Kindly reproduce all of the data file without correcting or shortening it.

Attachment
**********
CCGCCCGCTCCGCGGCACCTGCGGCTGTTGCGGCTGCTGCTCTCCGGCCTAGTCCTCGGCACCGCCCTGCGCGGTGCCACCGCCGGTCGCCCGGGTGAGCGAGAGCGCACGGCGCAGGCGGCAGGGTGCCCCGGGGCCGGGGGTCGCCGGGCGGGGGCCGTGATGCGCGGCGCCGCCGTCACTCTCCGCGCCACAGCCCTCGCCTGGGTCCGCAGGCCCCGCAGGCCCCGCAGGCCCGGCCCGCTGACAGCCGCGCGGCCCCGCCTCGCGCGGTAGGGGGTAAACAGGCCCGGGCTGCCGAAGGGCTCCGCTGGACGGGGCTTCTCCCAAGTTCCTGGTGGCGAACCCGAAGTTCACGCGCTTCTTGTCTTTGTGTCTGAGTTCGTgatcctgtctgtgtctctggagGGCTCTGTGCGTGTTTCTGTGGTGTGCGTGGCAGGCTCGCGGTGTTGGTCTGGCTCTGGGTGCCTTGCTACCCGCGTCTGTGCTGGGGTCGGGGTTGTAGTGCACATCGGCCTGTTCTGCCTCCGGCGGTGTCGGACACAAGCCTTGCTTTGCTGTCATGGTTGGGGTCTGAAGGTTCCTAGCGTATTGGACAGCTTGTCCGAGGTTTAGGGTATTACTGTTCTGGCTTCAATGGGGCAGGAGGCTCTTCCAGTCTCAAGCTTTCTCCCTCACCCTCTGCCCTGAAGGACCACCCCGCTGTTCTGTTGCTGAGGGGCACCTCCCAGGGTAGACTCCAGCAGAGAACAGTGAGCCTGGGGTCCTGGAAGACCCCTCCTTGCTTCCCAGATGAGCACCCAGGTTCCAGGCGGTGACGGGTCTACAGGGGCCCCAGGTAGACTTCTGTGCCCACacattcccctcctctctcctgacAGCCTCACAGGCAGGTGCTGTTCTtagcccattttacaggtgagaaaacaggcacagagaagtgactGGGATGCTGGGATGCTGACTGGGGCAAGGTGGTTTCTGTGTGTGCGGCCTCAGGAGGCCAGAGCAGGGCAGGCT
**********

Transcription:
CCGCCCGCTCCGCGGCACCTGCGGCTGTTGCGGCTGCTGCTCTCCGGCCTAGTCCTCGGCACCGCCCTGCGCGGTGCCACCGCCGGTCGCCCGGGTGAGCGAGAGCGCACGGCGCAGGCGGCAGGGTGCCCCGGGGCCGGGGGTCGCCGGGCGGGGGCCGTGATGCGCGGCGCCGCCGTCACTCTCCGCGCCACAGCCCTCGCCTGGGTCCGCAGGCCCCGCAGGCCCCGCAGGCCCGGCCCGCTGACAGCCGCGCGGCCCCGCCTCGCGCGGTAGGGGGTAAACAGGCCCGGGCTGCCGAAGGGCTCCGCTGGACGGGGCTTCTCCCAAGTTCCTGGTGGCGAACCCGAAGTTCACGCGCTTCTTGTCTTTGTGTCTGAGTTCGTgatcctgtctgtgtctctggagGGCTCTGTGCGTGTTTCTGTGGTGTGCGTGGCAGGCTCGCGGTGTTGGTCTGGCTCTGGGTGCCTTGCTACCCGCGTCTGTGCTGGGGTCGGGGTTGTAGTGCACATCGGCCTGTTCTGCCTCCGGCGGTGTCGGACACAAGCCTTGCTTTGCTGTCATGGTTGGGGTCTGAAGGTTCCTAGCGTATTGGACAGCTTGTCCGAGGTTTAGGGTATTACTGTTCTGGCTTCAATGGGGCAGGAGGCTCTTCCAGTCTCAAGCTTTCTCCCTCACCCTCTGCCCTGAAGGACCACCCCGCTGTTCTGTTGCTGAGGGGCACCTCCCAGGGTAGACTCCAGCAGAGAACAGTGAGCCTGGGGTCCTGGAAGACCCCTCCTTGCTTCCCAGATGAGCACCCAGGTTCCAGGCGGTGACGGGTCTACAGGGGCCCCAGGTAGACTTCTGTGCCCACacattcccctcctctctcctgacAGCCTCACAGGCAGGTGCTGTTCTtagcccattttacaggtgagaaaacaggcacagagaagtgactGGGATGCTGGGATGCTGACTGGGGCAAGGTGGTTTCTGTGTGTGCGGCCTCAGGAGGCCAGAGCAGGGCAGGCT